Fitness fanatics love protein-rich diets for helping them to maintain muscle mass and give them energy.
And it is well known that eggs are a good source of protein. But are they the best source of protein you can get?
What does protein do for the body?
Protein is essential to lots of processes in the body, including its growth. We therefore need it to stay healthy.
Protein also plays a vital role in the processes that fuel our energy, or by carrying oxygen in the blood.1
Protein can also help if you are looking to lose weight, and it helps you to feel fuller.2
If you are looking to lose weight, then you might want to try replacing some of your carbohydrates with protein.
Protein also helps to increase muscle mass.3
It is therefore important to follow a diet that contains an adequate amount of protein if you live an active lifestyle and do a lot of exercise.
How much protein does the average person need?
The average adult needs around 0.75g of protein per kilo of their body weight each day.
This usually works out at 45g for women and 55g for men.4
Depending on your lifestyle, your diet can contain more protein than this, but you should make sure that you get this from a variety of different sources.
Protein can be found in meat, fish, nuts, beans and, of course, eggs.
How much protein does one egg contain?
A large egg can contain as much as 6g of protein.5 Often people think that it is the egg white that contains all the protein, but there is also lots of protein also contained within the egg yolk.
You should therefore ensure that you eat the entire egg to get all the protein that it can offer.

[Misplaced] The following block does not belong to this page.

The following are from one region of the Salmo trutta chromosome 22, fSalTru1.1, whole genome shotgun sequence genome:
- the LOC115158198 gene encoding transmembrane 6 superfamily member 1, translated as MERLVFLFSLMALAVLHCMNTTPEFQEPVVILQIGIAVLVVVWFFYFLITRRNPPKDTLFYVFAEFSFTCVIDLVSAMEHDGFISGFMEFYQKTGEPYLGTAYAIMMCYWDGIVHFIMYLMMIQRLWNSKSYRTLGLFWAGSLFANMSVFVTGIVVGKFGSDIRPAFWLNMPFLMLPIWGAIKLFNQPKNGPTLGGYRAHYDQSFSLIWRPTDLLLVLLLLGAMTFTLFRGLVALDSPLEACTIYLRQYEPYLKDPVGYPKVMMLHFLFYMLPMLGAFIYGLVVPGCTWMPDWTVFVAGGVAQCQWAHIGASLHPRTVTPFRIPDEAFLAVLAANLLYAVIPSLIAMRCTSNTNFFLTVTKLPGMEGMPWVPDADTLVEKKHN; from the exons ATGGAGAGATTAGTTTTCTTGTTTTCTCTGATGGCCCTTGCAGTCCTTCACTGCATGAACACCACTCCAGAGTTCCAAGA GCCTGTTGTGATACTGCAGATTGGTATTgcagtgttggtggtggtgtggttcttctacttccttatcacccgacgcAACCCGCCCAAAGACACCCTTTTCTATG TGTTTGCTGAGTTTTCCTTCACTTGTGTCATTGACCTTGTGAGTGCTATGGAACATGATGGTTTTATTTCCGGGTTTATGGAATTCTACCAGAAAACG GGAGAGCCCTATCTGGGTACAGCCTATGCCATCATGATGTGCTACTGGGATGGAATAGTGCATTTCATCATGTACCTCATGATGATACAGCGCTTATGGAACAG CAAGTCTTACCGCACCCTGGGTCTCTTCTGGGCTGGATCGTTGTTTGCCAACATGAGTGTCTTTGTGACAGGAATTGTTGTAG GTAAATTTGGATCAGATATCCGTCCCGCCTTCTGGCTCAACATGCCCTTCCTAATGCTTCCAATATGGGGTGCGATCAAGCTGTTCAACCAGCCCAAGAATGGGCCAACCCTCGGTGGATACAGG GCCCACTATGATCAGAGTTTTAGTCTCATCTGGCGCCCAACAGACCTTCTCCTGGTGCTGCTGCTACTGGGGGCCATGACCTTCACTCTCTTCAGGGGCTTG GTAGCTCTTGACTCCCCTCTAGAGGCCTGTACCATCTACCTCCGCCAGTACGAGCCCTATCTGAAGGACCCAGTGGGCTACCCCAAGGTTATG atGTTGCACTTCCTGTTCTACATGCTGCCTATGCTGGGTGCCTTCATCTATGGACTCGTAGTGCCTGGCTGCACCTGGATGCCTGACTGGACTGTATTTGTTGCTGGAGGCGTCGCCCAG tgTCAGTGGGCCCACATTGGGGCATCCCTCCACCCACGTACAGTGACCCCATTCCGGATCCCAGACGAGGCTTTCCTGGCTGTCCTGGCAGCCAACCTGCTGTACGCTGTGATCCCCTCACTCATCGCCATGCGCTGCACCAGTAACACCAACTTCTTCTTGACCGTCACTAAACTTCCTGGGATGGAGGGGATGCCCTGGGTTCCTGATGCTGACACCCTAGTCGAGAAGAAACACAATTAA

Around half of the egg’s protein is egg-white protein, with the other half coming from the yolk.5
Although both the white and yolk are an excellent source of protein, the yolk contains more of the egg’s fat content and more calories.
You get the same amount of protein no matter how you choose to cook your egg. So scrambled, fried, boiled or poached – it’s up to you!
How does egg measure up against other protein sources?
Although eggs are an excellent source of complete protein, there are actually other foods that are similar or higher in protein than eggs. It is important to include a variety of protein sources in our diet.
Here are some foods which contain more than 6g of protein per serving6:
- Quinoa: 8g
- Tofu: 8g
- Almonds: 7g
- Black beans: 8g
- Greek yogurt: 23g
- Pumpkin seeds: 9g
- Peanut butter: 7g
Some of these foods – quinoa, tofu, almonds – are plant-based sources of protein and so are suitable for both vegetarians and vegans.
Eggs are not suitable for anyone who is following a vegan diet, as they are an animal product.
Egg dishes that are high in protein
There are lots of ways to cook and eat eggs, which means that they are not only a great source of protein but they are also a quick, cheap and easy base for a meal.
Scrambled eggs on toast
For a high protein breakfast and a great start to the day, try some yummy scrambled eggs on toast. Opt for seeded bread, which can have upwards of 3g of protein per slice.
An omelette is a quick, easy meal which can be eaten for breakfast, lunch or dinner. The best things about omelettes is that you can mix up the toppings depending on your mood.
To get your five a day, try adding mushrooms, peppers, tomatoes and onions.
Or, if it is a protein-rich omelette you are after, try adding smoked or cooked salmon to your ingredients list. Added to the egg protein, it makes for the perfect lunch after a gym session.
Try replacing tortillas with an omelette for a protein-packed dinner.
Make an omelette and fill it with turkey, avocado, cheese and vegetables before rolling into a wrap which you can eat with a knife and fork.7
This easy dinner takes around five minutes to make, making it perfect if you are rushing to feed hungry kids or if you have had a busy day with a late finish.
Last updated: 11 February 2021
Author: Andrea Dobronszki, Regulatory Affairs
Andrea started her career as a clinical dietitian and lecturer at a university hospital, managing the dietetic treatment of patients with various diseases, and giving lectures in nutrition for medical students. Later she worked as a Product Developer at a sport nutrition company where she developed food supplements and fortified foods, and ensured that the products complied with the relevant regulations. Andrea joined Holland & Barrett as a Senior Regulatory Affairs Associate and specialises in food supplements, food regulations, nutrition and dietetics.